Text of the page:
As the single largest minority group, it is not surprising that there is more children’s programming for Latinos than African-Americans and Asians. There is a significant and growing selection of Latino-friendly shows, particularly for preschoolers. “We are seeing a shift in our audience” says Deborah Forte, president of Scholastic Media, which produces the PBS series Maya and Miguel. Referring to U.S. Census data, she notes: “Twenty percent of children under the age of 5 are Hispanic. That’s a large segment of the population.”
In the case of Latino children, programmers face the additional challenge of deciding whether to reach them in English or Spanish. The kids channel Sorpresa TV has opted for Spanish because “there wasn’t a place that was absolutely created for [Latino children],” says Chris Firestone, executive vice president of operations for Sorpresa’s parent company, Fire- stone Communications. “That’s our niche, and it’s a huge niche too — 14 million Hispanics under the age of 13.”
The channel, which launched in March 2003, so far has 1 million subscribers.
Another channel taking the Spanish-language tack is Discovery Kids en Español, which launched in September. A network spokeswoman reports the channel has cable carriage deals, but does not specify with which operators, or how many subscribers they represent.
Luis Silberwasser, senior vice president and general manager Discovery U.S. Hispanic Networks, explains the language decision was a response to the network group’s market research, which determined that Hispanic parents held a desire for their children to watch Spanish-language educational programming. “What we found when we did our research [was] there were very few options for family [viewing],” he adds. “Most of the programs at night are telenovelas or soccer. There was really a void for safe, multigenerational viewing.” That’s why the channel features shows for preschoolers in the morning, tweens in the afternoon and entire families in the evening.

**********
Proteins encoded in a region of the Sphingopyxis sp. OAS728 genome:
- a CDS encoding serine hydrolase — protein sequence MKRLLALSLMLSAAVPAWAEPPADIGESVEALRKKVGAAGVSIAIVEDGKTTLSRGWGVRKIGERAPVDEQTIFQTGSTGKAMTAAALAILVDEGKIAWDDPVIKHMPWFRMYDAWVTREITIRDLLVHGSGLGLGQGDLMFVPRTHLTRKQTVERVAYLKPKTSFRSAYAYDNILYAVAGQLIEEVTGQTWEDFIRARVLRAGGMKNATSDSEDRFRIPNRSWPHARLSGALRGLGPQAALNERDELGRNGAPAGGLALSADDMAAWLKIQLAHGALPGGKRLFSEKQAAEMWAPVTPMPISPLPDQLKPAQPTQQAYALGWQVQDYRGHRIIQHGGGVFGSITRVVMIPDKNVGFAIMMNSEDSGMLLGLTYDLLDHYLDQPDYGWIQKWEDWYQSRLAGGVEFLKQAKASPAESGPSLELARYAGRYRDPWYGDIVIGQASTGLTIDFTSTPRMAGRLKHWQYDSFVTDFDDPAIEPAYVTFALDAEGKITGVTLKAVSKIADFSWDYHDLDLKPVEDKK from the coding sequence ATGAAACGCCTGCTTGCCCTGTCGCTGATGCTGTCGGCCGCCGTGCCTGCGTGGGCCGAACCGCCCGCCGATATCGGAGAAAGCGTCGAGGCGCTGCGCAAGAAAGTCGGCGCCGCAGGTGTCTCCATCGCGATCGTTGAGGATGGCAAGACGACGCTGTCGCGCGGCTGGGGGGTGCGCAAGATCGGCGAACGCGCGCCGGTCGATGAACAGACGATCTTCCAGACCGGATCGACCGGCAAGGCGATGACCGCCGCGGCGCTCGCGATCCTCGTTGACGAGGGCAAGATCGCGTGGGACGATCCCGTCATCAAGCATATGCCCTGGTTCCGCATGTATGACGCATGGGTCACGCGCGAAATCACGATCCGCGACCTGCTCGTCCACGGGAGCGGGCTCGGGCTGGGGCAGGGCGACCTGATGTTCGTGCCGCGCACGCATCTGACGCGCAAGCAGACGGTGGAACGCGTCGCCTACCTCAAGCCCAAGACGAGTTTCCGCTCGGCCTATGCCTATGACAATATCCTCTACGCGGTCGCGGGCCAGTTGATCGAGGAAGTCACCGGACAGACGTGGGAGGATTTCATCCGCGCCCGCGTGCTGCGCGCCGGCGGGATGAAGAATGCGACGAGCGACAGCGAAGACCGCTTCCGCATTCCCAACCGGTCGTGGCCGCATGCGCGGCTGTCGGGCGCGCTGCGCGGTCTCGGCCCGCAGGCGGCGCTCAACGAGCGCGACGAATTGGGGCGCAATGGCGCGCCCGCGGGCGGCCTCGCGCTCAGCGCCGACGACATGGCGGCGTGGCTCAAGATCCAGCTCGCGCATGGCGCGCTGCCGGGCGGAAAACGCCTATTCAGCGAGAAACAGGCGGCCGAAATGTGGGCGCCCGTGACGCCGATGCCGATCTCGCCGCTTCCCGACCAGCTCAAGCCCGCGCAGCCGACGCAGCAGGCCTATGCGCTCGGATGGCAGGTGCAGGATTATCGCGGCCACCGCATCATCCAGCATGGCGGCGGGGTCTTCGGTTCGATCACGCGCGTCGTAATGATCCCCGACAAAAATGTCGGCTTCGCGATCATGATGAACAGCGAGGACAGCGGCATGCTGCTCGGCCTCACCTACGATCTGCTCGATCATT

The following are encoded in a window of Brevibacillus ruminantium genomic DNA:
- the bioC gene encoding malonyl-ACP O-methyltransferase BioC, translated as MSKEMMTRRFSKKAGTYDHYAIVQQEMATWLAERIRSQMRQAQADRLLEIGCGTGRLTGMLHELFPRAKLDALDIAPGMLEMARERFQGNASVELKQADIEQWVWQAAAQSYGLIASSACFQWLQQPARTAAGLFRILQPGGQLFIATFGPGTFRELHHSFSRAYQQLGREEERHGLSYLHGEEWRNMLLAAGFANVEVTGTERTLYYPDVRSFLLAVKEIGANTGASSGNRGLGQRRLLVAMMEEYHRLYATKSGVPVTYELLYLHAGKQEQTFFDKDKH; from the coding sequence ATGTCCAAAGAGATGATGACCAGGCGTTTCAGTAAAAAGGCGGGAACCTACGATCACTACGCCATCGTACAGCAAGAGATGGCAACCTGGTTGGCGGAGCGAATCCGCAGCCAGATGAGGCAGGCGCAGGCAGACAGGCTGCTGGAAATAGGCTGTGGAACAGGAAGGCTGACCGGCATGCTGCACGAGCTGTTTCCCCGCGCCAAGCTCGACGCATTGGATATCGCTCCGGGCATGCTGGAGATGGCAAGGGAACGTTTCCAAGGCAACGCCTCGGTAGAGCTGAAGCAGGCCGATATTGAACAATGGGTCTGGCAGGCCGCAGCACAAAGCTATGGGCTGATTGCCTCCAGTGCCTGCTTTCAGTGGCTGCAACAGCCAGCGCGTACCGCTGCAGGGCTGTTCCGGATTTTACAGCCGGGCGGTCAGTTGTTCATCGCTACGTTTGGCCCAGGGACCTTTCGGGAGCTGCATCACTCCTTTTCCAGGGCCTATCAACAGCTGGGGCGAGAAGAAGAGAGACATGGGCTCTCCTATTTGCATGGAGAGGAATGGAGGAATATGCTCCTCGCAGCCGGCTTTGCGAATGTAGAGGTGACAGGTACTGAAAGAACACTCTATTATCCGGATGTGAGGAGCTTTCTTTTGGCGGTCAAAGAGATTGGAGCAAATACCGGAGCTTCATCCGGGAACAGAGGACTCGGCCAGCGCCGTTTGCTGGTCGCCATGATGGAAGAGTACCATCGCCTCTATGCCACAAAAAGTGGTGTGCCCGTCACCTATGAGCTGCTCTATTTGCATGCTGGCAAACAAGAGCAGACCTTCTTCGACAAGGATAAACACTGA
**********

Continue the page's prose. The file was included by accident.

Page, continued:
Families are also part of the strategy at Scholastic, only in a slightly different vein. Forte explains the company developed Maya and Miguel to meet the needs of children. “Not just what they want, but what they need. Unlike many of the other shows that are out there, this show features a family, not just kids. To present that on children’s television is something fairly new in a cartoon.”
Given the central role that many researchers believe Hispanics attach to their families, the scarcity of multigenerational Latino families in children’s programs is indeed striking.
No less so than the underwhelming interest shown by advertisers in reaching the multicultural children’s market, according to network executives.
Zarghami points to an ongoing debate within the ad community about whether or not to target multicultural kids. “A lot of advertisers believe if they go broad, they will hit everybody.” Dora may be a young Latina, but Zharghami attributes the show’s advertiser success to its broad-based audience.
“Diversity and multicultural programming is something you have to be relentlessly committed to. You have to remind yourself that you have to reflect a diverse world on the television screen,” says Zarghami. “It is easy to overlook if you don’t do the research.”